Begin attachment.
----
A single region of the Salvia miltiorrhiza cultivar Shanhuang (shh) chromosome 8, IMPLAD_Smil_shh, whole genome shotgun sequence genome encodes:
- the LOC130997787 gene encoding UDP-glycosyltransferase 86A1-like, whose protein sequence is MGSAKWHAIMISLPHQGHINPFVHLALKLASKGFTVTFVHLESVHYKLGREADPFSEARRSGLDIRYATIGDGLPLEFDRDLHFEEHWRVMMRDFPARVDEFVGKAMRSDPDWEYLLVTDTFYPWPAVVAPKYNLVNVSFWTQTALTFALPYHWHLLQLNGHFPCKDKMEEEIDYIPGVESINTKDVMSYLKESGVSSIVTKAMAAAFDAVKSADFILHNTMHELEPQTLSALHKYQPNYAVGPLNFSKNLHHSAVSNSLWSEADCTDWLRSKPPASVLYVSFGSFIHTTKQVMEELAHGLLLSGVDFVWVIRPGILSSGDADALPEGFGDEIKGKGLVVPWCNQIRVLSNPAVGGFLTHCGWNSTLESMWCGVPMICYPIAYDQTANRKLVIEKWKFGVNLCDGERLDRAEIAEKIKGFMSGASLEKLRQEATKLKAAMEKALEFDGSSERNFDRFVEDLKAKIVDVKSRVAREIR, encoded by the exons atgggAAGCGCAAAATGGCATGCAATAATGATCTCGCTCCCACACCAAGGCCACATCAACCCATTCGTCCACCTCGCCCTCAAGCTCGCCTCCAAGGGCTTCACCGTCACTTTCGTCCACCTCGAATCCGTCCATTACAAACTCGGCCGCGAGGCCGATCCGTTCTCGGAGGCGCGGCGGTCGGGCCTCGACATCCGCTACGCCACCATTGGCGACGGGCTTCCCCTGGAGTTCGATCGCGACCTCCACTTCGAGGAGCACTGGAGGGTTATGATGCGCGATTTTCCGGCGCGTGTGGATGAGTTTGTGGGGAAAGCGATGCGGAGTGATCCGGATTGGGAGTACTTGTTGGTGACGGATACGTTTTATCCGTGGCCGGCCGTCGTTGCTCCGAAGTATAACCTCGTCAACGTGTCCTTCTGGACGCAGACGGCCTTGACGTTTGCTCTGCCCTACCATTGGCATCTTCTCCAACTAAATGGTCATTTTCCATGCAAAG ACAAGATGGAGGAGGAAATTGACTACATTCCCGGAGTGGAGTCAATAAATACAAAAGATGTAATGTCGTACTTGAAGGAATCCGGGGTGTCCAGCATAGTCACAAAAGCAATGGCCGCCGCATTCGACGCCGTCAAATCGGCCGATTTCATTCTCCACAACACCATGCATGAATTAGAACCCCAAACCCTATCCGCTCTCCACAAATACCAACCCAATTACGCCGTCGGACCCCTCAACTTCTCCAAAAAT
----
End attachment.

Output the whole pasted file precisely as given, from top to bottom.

A single region of the Salvia miltiorrhiza cultivar Shanhuang (shh) chromosome 8, IMPLAD_Smil_shh, whole genome shotgun sequence genome encodes:
- the LOC130997787 gene encoding UDP-glycosyltransferase 86A1-like, whose protein sequence is MGSAKWHAIMISLPHQGHINPFVHLALKLASKGFTVTFVHLESVHYKLGREADPFSEARRSGLDIRYATIGDGLPLEFDRDLHFEEHWRVMMRDFPARVDEFVGKAMRSDPDWEYLLVTDTFYPWPAVVAPKYNLVNVSFWTQTALTFALPYHWHLLQLNGHFPCKDKMEEEIDYIPGVESINTKDVMSYLKESGVSSIVTKAMAAAFDAVKSADFILHNTMHELEPQTLSALHKYQPNYAVGPLNFSKNLHHSAVSNSLWSEADCTDWLRSKPPASVLYVSFGSFIHTTKQVMEELAHGLLLSGVDFVWVIRPGILSSGDADALPEGFGDEIKGKGLVVPWCNQIRVLSNPAVGGFLTHCGWNSTLESMWCGVPMICYPIAYDQTANRKLVIEKWKFGVNLCDGERLDRAEIAEKIKGFMSGASLEKLRQEATKLKAAMEKALEFDGSSERNFDRFVEDLKAKIVDVKSRVAREIR, encoded by the exons atgggAAGCGCAAAATGGCATGCAATAATGATCTCGCTCCCACACCAAGGCCACATCAACCCATTCGTCCACCTCGCCCTCAAGCTCGCCTCCAAGGGCTTCACCGTCACTTTCGTCCACCTCGAATCCGTCCATTACAAACTCGGCCGCGAGGCCGATCCGTTCTCGGAGGCGCGGCGGTCGGGCCTCGACATCCGCTACGCCACCATTGGCGACGGGCTTCCCCTGGAGTTCGATCGCGACCTCCACTTCGAGGAGCACTGGAGGGTTATGATGCGCGATTTTCCGGCGCGTGTGGATGAGTTTGTGGGGAAAGCGATGCGGAGTGATCCGGATTGGGAGTACTTGTTGGTGACGGATACGTTTTATCCGTGGCCGGCCGTCGTTGCTCCGAAGTATAACCTCGTCAACGTGTCCTTCTGGACGCAGACGGCCTTGACGTTTGCTCTGCCCTACCATTGGCATCTTCTCCAACTAAATGGTCATTTTCCATGCAAAG ACAAGATGGAGGAGGAAATTGACTACATTCCCGGAGTGGAGTCAATAAATACAAAAGATGTAATGTCGTACTTGAAGGAATCCGGGGTGTCCAGCATAGTCACAAAAGCAATGGCCGCCGCATTCGACGCCGTCAAATCGGCCGATTTCATTCTCCACAACACCATGCATGAATTAGAACCCCAAACCCTATCCGCTCTCCACAAATACCAACCCAATTACGCCGTCGGACCCCTCAACTTCTCCAAAAAT